Upgrading vBulletin 
From time to time it will be necessary to upgrade your vBulletin installation to the latest version, either to gain new features or to fix newly discovered bugs in PHP, MySQL or vBulletin itself.

You can upgrade to the latest version of vBulletin from the following vBulletin versions:The upgrade process differs depending upon the version of vBulletin currently installed on your web server.

When upgrading, the first step is always the same, in that you must log in to the vBulletin Members' Area and download the latest vBulletin package available, as described in the installation instructions.
We strongly recommend that you back up your database prior to any upgrade. This will allow you to restore your data should anything happen during the upgrade. The chance of a catastrophic failure is very remote but it can happen.

A document detailing how to back up your database is available in the Technical Documents section of the vBulletin Manual's Appendices, here.
Shane 20th Apr 2005, 10:57am
Be sure to read up on backing up MySQL via telneting into your server. Using phpMyAdmin might cause problems when reloading the database back into sync.

[ Editor: See http://www.vbulletin.com/docs/html/main/maintenance_ssh_backup ]
Brad 20th Apr 2005, 11:03am
If you are in a situation where you can not back-up a large database without error because your host does not support or allow you to use telnet, you can use this php script to back-up safely:


Remember, backing up via the admin cp or phpmyadmin can fail with large databases due to php time outs, this script dose not suffer from such problems.
Andreas 20th Apr 2005, 11:06am
Remember to close down your board prior to upgrading!
Colin 14th Dec 2005, 07:18am
If upgrading from vBulletin 2.x to a 3.x or 3.5.x version, you need to upgrade to *at least* 2.2.9. You can also upgrade to 2.3.5 or whatever is the latest 2.x version though, and continue the upgrade from there.
Mike Pepper 27th May 2007, 09:44am
Re. Using PhpMyAdmin for backup.

There is a very easy way to use PhpMyAdmin for a backup in a situation like this; such as where you want a backup database "image" that you can quickly plug back in if an update were to fail.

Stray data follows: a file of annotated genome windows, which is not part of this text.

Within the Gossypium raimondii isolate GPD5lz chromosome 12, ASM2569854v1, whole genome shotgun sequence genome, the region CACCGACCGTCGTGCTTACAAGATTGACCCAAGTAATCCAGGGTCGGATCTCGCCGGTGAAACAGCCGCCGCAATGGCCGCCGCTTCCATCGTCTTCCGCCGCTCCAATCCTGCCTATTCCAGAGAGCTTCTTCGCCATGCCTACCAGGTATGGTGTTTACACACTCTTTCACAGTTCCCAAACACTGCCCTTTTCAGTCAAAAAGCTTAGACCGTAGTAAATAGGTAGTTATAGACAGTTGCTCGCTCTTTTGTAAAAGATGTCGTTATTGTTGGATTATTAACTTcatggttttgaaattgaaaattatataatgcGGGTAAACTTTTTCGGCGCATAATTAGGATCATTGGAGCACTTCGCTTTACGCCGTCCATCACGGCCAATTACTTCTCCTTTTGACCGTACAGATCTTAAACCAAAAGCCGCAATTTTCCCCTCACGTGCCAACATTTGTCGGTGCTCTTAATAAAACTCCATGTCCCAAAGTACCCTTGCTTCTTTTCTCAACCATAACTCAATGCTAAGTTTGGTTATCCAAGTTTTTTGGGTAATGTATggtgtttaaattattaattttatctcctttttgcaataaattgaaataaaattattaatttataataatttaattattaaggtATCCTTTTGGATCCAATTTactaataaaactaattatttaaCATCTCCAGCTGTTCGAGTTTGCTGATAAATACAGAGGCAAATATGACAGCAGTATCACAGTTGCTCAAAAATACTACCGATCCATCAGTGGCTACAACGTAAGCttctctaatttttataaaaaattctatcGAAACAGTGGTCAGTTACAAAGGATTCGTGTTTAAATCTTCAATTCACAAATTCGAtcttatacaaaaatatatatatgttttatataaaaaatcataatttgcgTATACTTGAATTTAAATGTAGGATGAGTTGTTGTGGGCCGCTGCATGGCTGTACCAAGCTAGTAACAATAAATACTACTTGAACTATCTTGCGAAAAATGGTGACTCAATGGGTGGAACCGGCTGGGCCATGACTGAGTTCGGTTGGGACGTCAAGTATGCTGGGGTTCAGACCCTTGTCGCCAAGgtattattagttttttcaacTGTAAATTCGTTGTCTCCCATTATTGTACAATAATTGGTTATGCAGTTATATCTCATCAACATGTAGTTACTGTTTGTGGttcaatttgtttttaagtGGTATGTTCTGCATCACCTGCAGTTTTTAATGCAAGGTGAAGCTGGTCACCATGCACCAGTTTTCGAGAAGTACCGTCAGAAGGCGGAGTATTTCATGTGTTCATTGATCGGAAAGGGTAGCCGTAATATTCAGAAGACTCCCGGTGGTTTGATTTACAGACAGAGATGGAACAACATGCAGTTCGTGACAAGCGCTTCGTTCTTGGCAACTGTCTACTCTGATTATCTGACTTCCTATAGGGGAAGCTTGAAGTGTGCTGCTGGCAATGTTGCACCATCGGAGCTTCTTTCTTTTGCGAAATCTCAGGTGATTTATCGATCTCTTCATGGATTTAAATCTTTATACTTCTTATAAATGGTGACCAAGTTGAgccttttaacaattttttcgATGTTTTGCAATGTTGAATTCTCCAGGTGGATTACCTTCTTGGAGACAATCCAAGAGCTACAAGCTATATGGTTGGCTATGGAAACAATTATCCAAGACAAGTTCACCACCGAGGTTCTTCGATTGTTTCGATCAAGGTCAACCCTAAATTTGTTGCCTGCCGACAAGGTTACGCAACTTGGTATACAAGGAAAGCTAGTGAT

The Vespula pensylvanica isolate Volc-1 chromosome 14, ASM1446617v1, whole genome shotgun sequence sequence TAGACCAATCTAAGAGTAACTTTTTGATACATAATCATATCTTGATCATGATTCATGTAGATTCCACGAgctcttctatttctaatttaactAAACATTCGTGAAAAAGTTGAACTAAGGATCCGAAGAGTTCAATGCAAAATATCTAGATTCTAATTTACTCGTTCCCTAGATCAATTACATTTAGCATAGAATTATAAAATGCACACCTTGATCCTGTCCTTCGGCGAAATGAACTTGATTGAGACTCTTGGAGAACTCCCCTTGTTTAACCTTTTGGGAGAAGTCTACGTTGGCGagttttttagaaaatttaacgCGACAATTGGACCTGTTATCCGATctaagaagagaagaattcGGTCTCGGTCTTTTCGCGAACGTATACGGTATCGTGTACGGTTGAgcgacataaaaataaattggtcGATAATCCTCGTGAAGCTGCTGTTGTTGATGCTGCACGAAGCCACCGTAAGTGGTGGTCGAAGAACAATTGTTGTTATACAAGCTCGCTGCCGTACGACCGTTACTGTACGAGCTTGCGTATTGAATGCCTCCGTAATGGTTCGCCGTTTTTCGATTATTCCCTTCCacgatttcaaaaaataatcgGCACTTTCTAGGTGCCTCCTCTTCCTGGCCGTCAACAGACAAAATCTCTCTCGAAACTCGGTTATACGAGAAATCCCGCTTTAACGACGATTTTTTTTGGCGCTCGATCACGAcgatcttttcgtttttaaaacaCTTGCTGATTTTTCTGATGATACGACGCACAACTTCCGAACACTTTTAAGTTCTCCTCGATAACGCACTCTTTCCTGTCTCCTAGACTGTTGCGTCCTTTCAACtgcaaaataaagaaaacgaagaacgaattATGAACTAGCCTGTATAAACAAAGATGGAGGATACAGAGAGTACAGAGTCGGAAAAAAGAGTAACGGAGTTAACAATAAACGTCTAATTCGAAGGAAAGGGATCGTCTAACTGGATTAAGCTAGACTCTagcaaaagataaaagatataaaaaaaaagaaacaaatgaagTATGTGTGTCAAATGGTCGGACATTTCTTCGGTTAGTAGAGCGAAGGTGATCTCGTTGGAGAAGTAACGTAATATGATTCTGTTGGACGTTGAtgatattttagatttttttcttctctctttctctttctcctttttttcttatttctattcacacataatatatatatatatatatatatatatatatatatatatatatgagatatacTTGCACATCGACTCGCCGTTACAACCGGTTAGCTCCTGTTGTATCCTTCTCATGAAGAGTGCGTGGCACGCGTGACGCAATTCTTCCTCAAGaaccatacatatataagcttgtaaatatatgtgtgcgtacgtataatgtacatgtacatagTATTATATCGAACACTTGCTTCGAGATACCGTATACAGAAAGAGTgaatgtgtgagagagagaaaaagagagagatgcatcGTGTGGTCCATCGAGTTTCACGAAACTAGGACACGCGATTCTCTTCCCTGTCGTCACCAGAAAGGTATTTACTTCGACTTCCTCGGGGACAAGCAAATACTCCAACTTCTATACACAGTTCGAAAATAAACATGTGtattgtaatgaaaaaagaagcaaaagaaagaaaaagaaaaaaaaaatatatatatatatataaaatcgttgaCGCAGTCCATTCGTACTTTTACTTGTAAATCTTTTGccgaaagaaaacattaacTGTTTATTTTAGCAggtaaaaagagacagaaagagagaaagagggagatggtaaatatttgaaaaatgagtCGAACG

For vB updates, do it like this:
1. Shut down your forums.

2. In phpMyAdmin, open the database that you want to copy and click on the "Operations" tab.

3. Find the "Copy Database To:" section and check the (default) options to copy "data and structure" and to "Create database before copying".

4. Give a name for your database that is similar to, but different from your working database, and add put the date in it too. So, for example, if your vB datbase is called "vbdata", you might give the copy the name, "vbd_070526".

5. Click the "Go" button to make the copy. It will take many seconds, or even many, many seconds. (Best to do this in off-traffic hours always.)

6. All done. Your backup database is an exact duplicate of your production database, completely installed and ready to use including all permissions and privileges.

If you ever need to fall back to your backup database all that you have to do is go to the "Operations" tab in phpMyAdmin and rename the database to the name of your production DB. All done!
avalanch 17th May 2010, 04:58am
oh no... god no... do NOT use phpmyadmin for a php backup. The software that me and many many other admins reccomend is mysqldumper, found at mysqldumper.net
Corrie Sloot 28th Oct 2010, 01:26pm
I always preferred using the command-line mysqldump. You would run it with these options: mysqldump --opt -Q -u USERNAME -p DATABASE > DATABASE.TODAYSDATE.sql

Where USERNAME is the database username, DATABASE is the database name and TODAYSDATE is the date, in a format something like 2010-07-20
eva2000 15th Jun 2011, 04:24am
For very large forum upgrades i.e. vB 3.x. to vB 4.x also check out guide written at https://www.vbulletin.com/forum/entry.php/2481-vBulletin-4.x-upgrade-process-for-large-vBulletin-forums-eva2000-s-method
Roberto Muggli 07th Jul 2011, 05:53pm
I would also like to recommend mysqldumper as avalanch did above.

Very simple to use and extremely clear as far as folder permissions and required manual actions are concerned.